For decades, the entertainment, media and fashion industries have relied heavily on unpaid interns to handle mundane daily work that supports the core business efforts. In exchange for some long weeks of making deliveries, fetching coffee, filing and other menial tasks, the interns walk away with industry contacts, impressive resumes and possibly college credit. The television productions, magazines and design houses, on the other hand, kept their costs down by using free labor for which they otherwise would have had to pay. Since the Great Recession, with diminished job opportunities in these sectors, former interns have been more assertive about their rights under federal and state law, filing suits against media and entertainment studios and production companies for wage violations.
In a decision handed down today in the Southern District of New York, Judge William Pauley largely found for three of four plaintiff interns who brought claims against Fox Searchlight Pictures and Fox Entertainment Group for violation of the Fair Labor Standards Act and New York Labor Law by failing to pay required wages for work they performed while putatively working as unpaid interns.
Two of the plaintiffs in Glatt v. Fox Searchlight Pictures, Inc. worked for a production company that was responsible only for the production of the film ‚ÄúBlack Swan.‚Äù After examining Searchlight‚Äôs intern policies for five different films from the relevant time period, the Court found that while each film was produced by a separate corporate entity, the entities‚Äô agreements with Searchlight gave Searchlight the power to hire and fire personnel and to supervise the entities‚Äô business activities. Searchlight‚Äôs power to fire personnel was sufficient to give it ‚Äúcontrol‚Äù over the interns so as to be their employer under the FLSA and New York law. The Court also found that Searchlight had the power to determine work schedules and conditions, to determine the method and rate of payment for employees, and that it maintained employment records. All of these factors demonstrated that Searchlight had formal control over the interns.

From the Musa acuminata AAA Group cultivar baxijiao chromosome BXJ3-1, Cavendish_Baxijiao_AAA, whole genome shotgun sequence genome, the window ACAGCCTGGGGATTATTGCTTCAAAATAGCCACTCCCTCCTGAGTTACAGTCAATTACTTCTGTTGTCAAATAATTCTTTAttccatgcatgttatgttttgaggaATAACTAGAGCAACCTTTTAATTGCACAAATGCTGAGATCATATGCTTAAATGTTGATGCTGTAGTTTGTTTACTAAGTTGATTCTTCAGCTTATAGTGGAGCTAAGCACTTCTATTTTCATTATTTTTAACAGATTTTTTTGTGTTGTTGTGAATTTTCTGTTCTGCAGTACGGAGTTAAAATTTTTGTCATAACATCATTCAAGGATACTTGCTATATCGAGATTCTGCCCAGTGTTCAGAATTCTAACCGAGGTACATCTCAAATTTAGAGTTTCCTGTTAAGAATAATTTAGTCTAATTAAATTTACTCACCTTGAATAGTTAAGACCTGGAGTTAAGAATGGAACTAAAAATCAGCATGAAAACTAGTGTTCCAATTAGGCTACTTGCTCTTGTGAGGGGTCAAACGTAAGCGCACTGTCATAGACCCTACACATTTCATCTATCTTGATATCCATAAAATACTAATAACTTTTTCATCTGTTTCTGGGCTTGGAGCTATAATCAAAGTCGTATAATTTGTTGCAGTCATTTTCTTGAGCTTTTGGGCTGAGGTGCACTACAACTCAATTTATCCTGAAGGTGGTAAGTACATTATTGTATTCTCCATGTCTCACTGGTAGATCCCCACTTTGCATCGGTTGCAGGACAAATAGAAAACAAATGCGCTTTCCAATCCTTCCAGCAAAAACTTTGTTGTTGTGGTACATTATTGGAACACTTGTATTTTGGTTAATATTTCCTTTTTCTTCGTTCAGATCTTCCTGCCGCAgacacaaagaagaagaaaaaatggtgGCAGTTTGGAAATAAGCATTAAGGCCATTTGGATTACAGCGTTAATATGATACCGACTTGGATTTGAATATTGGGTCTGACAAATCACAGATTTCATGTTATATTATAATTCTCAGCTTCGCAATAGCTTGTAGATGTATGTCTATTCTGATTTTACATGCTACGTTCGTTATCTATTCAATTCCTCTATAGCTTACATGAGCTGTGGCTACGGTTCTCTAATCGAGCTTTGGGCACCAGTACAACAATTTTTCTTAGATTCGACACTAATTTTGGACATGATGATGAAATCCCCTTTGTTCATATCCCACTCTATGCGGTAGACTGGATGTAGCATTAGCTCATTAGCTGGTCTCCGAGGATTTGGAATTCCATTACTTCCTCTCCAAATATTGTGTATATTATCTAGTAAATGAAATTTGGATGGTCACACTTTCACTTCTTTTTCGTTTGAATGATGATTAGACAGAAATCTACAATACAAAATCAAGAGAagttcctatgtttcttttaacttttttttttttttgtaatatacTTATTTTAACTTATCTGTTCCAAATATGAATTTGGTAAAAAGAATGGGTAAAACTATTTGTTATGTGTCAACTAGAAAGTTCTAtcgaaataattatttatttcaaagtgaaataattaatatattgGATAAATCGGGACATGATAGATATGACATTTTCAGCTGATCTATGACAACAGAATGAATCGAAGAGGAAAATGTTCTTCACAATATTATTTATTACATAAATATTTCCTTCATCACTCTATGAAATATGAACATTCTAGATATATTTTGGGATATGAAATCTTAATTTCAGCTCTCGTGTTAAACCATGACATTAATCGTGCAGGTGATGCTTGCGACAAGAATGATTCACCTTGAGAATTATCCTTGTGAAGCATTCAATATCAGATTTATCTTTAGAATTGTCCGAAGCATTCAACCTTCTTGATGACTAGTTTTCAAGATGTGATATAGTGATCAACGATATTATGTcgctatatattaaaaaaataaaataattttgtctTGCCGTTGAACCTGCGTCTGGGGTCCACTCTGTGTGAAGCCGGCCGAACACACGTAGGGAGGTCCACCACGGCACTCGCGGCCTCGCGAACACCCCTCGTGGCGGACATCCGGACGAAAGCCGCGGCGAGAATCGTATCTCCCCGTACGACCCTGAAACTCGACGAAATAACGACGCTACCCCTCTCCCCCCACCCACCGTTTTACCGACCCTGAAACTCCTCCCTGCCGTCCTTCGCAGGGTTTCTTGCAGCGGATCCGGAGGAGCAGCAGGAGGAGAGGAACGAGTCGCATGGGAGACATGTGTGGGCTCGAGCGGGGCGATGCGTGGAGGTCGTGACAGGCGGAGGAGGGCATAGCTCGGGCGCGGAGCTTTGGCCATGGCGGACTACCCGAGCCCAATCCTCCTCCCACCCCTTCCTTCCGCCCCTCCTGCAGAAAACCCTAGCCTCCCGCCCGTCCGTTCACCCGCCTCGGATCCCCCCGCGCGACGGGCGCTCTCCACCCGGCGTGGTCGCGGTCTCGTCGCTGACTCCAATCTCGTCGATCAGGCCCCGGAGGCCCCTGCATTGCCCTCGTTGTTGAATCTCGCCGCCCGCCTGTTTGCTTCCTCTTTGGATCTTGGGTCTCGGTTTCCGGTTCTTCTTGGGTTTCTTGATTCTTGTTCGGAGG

The Court next found that, reviewing the totality of relevant factors, Searchlight had functional control over the interns and was, thus, a joint employer of the interns along with the individual production company.
Using the Department of Labor‚Äôs longstanding six factor test for permissible unpaid internships for for-profit companies, the Court found that two of the interns working on ‚ÄúBlack Swan‚Äù were improperly denied wages. The Court focused on the fact that the interns ‚Äì who performed menial tasks such as photocopying, drafting cover letters, fetching coffee, making deliveries and other administrative duties ‚Äì displaced paid workers. Testimony from Searchlight revealed that when one intern cut back his schedule, another intern was hired to pick up the slack, and that if another intern was not available, Searchlight would have had to hire a paid production assistant. The work performed by the interns was for the company‚Äôs benefit, not the interns‚Äô, requiring payment under both federal and state law.
Regarding class action certification, the Court found that the claimed labor law violations by Fox were sufficiently numerous, involve common questions of fact or law, involve plaintiffs whose claims are typical of the class, and involve a class representative whose claims adequately represent the class.
The claims for violation of New York‚Äôs Labor Law were certified and the FLSA claims were conditionally certified as class actions. An appeal to the Second Circuit is sure to follow.
Anecdotal evidence in the affected industries indicates that perceptive companies in fashion, media and entertainment have been moving to clean up or dismantle their unpaid internship programs to ensure compliance with the Department of Labor‚Äôs guidelines. Regardless of the end result of today‚Äôs decision, that trend will likely accelerate.
The complete decision can be found here:
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